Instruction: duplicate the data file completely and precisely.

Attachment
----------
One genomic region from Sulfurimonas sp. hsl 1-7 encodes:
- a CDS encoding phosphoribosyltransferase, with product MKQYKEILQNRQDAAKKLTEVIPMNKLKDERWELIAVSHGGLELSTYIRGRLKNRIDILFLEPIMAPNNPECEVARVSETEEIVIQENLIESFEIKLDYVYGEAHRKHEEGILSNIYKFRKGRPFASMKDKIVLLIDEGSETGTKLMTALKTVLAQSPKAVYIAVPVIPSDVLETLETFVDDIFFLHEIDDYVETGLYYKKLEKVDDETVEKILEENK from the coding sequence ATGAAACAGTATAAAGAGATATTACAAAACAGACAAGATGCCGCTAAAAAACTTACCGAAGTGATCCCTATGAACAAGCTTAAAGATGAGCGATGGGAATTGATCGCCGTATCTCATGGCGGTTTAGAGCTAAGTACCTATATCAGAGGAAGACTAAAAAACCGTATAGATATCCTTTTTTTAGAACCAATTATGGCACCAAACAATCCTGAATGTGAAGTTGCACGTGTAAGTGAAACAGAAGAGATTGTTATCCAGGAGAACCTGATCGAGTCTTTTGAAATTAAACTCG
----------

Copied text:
One genomic region from Sulfurimonas sp. hsl 1-7 encodes:
- a CDS encoding phosphoribosyltransferase, with product MKQYKEILQNRQDAAKKLTEVIPMNKLKDERWELIAVSHGGLELSTYIRGRLKNRIDILFLEPIMAPNNPECEVARVSETEEIVIQENLIESFEIKLDYVYGEAHRKHEEGILSNIYKFRKGRPFASMKDKIVLLIDEGSETGTKLMTALKTVLAQSPKAVYIAVPVIPSDVLETLETFVDDIFFLHEIDDYVETGLYYKKLEKVDDETVEKILEENK from the coding sequence ATGAAACAGTATAAAGAGATATTACAAAACAGACAAGATGCCGCTAAAAAACTTACCGAAGTGATCCCTATGAACAAGCTTAAAGATGAGCGATGGGAATTGATCGCCGTATCTCATGGCGGTTTAGAGCTAAGTACCTATATCAGAGGAAGACTAAAAAACCGTATAGATATCCTTTTTTTAGAACCAATTATGGCACCAAACAATCCTGAATGTGAAGTTGCACGTGTAAGTGAAACAGAAGAGATTGTTATCCAGGAGAACCTGATCGAGTCTTTTGAAATTAAACTCG